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A bad argument for a good case: pogge on poverty and negative duties

von Kriegstein, Hasko (2009) A bad argument for a good case: pogge on poverty and negative duties. Saga - Revista de Estudiantes de Filosofía; Vol. 10, núm. 20 (2009) Saga - Revista de Estudiantes de Filosofía; Vol. 10, núm. 20 (2009) 0124-8480 .

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This paper is inspired by Thomas Pogge’s book World Poverty and Human Rights. Pogge explores the moral implications of the extent and severity of world poverty for us —the citizens of affluent countries. In doing so, he assumes the familiar distinction between positive and negative duties. As Pogge puts it: There are two ways of conceiving such poverty as a moral challenge to us: we may be failing to fulfill our positive duty to help persons in acute distress; and we may be failing to fulfill our more stringent negative duty not to uphold injustice, not to contribute to or profit from the unjust impoverishment of others. (Pogge 2008 203, italics in original). While negative duties are acknowledged by a vast majority of Western ethical and political thinkers, positive duties are often contested as unjustified or supererogatory. Pogge, in his attempt to argue that eradication of world poverty is morally required, goes on to argue that we are failing to fulfill our negative duties towards the global poor. Thus, his argument is designed to convince adherents of a lot of different schools of thought that action against poverty is necessary. Relying for a start on a common sense understanding of the distinction between negative and positive duties, I will explore Pogge’s argument. Then, by looking at various accounts of how the positive/negative distinction could be spelled out, I will show that Pogge’s argument fails to establish that the citizens of the affluent countries are violating their negative duties towards the global poor. However unfortunate a result for Pogge’s argument that might be, it is not devastating for the case of duties towards the poor. As I will scrutinize the aforementioned accounts of the positive/negative distinction it will turn out that this distinction cannot be upheld. We therefore need a different account of duties, one that will do away with the artificial sharp line between negative and positive duties. I will gesture towards such an account at the end of my paper and suggest that on such an account we will have reason to accept that we do have a duty to help the global poor.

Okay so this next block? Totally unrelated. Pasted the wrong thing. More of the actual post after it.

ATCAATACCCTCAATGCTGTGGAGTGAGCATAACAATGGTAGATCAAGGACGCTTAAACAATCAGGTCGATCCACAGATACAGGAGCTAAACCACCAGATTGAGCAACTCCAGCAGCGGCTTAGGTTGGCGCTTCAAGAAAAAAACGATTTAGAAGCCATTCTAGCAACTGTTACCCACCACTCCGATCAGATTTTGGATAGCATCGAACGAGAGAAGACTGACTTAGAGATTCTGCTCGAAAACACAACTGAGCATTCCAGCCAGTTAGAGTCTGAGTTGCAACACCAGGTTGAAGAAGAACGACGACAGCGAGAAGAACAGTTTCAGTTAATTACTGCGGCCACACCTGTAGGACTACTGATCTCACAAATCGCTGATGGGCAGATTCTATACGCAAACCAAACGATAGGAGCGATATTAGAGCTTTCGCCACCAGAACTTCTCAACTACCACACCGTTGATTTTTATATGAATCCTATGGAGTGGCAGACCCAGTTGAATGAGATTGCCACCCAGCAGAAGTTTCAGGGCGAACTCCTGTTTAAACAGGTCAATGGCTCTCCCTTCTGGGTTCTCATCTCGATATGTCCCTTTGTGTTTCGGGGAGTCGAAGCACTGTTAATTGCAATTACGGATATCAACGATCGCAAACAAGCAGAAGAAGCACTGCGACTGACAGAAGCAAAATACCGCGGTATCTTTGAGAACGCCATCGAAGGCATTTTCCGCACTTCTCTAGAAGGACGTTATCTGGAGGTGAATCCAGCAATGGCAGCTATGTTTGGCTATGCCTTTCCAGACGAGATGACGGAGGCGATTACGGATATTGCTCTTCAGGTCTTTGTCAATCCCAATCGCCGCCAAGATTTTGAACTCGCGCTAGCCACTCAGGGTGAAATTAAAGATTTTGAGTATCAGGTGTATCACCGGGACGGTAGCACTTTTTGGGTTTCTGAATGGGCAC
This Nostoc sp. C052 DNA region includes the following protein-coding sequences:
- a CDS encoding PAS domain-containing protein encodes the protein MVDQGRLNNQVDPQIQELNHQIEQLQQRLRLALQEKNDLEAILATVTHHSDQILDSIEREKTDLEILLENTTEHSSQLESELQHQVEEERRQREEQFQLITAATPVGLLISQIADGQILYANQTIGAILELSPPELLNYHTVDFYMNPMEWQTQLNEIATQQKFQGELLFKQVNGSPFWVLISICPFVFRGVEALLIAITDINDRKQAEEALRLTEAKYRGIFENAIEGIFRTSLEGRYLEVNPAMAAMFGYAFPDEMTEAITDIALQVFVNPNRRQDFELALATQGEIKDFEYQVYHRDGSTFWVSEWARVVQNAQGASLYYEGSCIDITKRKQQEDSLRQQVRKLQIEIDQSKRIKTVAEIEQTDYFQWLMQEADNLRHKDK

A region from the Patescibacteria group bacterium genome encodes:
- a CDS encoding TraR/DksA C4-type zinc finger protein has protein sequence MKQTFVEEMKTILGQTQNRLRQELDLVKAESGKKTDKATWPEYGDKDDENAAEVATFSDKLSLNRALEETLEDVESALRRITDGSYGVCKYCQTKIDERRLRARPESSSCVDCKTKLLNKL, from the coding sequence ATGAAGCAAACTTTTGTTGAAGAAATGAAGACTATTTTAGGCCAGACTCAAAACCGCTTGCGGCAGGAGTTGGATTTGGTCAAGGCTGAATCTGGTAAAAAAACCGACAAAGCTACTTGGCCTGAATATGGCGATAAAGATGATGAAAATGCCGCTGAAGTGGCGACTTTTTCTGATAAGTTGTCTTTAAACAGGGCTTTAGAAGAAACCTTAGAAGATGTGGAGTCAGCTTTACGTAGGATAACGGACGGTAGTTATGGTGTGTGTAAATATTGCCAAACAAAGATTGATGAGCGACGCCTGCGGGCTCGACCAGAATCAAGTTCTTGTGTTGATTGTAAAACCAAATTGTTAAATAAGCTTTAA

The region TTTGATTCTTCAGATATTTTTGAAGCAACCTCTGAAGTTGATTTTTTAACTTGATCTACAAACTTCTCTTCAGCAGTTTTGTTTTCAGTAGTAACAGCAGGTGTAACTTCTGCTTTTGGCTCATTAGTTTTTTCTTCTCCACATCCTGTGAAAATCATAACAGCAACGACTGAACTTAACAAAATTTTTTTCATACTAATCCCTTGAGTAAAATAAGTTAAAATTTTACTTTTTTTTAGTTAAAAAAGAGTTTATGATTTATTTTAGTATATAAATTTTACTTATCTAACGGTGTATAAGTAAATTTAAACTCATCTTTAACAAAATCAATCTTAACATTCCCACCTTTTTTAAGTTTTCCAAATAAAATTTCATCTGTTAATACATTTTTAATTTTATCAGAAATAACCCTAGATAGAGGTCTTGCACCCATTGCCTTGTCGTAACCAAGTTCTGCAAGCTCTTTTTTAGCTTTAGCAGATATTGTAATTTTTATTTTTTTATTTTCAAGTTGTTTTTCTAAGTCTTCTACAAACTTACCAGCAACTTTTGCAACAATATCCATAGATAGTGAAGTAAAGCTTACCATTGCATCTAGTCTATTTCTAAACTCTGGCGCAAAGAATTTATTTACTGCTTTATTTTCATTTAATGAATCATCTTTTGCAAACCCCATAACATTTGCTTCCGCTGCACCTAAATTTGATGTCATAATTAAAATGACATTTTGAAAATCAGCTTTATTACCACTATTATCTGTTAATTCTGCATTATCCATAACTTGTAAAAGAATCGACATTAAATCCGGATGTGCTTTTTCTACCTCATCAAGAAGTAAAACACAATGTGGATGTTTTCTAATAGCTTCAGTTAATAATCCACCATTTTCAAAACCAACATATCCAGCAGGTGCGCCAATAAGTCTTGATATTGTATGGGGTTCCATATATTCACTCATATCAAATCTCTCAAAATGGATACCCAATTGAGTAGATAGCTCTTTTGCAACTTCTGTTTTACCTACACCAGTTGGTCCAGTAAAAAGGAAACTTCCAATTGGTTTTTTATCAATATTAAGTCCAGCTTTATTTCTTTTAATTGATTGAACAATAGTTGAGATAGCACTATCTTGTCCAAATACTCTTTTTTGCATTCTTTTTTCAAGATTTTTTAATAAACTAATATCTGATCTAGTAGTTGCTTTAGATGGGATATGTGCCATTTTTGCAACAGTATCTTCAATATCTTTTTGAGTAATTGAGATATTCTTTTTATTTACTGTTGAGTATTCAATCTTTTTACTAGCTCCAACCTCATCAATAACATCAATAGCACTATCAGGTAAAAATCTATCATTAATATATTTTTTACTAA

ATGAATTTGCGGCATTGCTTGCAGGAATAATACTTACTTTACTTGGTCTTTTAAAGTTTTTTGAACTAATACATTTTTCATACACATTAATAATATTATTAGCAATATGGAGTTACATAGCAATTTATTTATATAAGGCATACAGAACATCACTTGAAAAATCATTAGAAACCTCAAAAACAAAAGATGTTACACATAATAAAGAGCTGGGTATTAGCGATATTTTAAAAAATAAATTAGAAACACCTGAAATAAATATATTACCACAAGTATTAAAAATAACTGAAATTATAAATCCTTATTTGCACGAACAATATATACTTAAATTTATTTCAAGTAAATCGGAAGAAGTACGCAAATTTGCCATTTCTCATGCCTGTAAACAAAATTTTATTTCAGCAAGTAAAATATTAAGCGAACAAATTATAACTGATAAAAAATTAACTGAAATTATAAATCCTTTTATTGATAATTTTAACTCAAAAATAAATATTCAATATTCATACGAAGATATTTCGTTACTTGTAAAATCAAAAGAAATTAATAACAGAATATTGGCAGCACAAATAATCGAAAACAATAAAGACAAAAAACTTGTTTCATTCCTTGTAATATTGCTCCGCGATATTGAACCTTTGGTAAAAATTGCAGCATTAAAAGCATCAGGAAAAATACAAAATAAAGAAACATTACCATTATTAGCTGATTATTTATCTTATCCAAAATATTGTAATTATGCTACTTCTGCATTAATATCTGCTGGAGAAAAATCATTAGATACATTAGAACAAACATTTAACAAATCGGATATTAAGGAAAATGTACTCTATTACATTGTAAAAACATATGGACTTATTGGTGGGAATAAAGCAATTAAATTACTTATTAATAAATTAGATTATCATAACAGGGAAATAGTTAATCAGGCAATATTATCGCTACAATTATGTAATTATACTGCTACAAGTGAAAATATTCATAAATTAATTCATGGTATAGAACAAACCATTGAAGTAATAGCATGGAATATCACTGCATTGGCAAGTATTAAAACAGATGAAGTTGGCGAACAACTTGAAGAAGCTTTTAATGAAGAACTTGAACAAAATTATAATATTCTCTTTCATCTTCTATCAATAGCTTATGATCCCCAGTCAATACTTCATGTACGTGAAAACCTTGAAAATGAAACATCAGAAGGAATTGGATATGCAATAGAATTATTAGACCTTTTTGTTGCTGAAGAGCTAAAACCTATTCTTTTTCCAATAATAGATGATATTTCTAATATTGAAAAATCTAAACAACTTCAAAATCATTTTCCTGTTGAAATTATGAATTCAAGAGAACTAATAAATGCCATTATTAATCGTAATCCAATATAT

Tipo de documento:Artículo - Article
Palabras clave:Pogge, Poverty, Negative Duties
Unidad administrativa:Revistas electrónicas UN > Saga - Revista de Estudiantes de Filosofía
Código ID:18678
Enviado por : Dirección Nacional de Bibliotecas STECNICO
Enviado el día :25 Junio 2014 18:49
Ultima modificación:06 Junio 2018 10:42
Ultima modificación:06 Junio 2018 10:42
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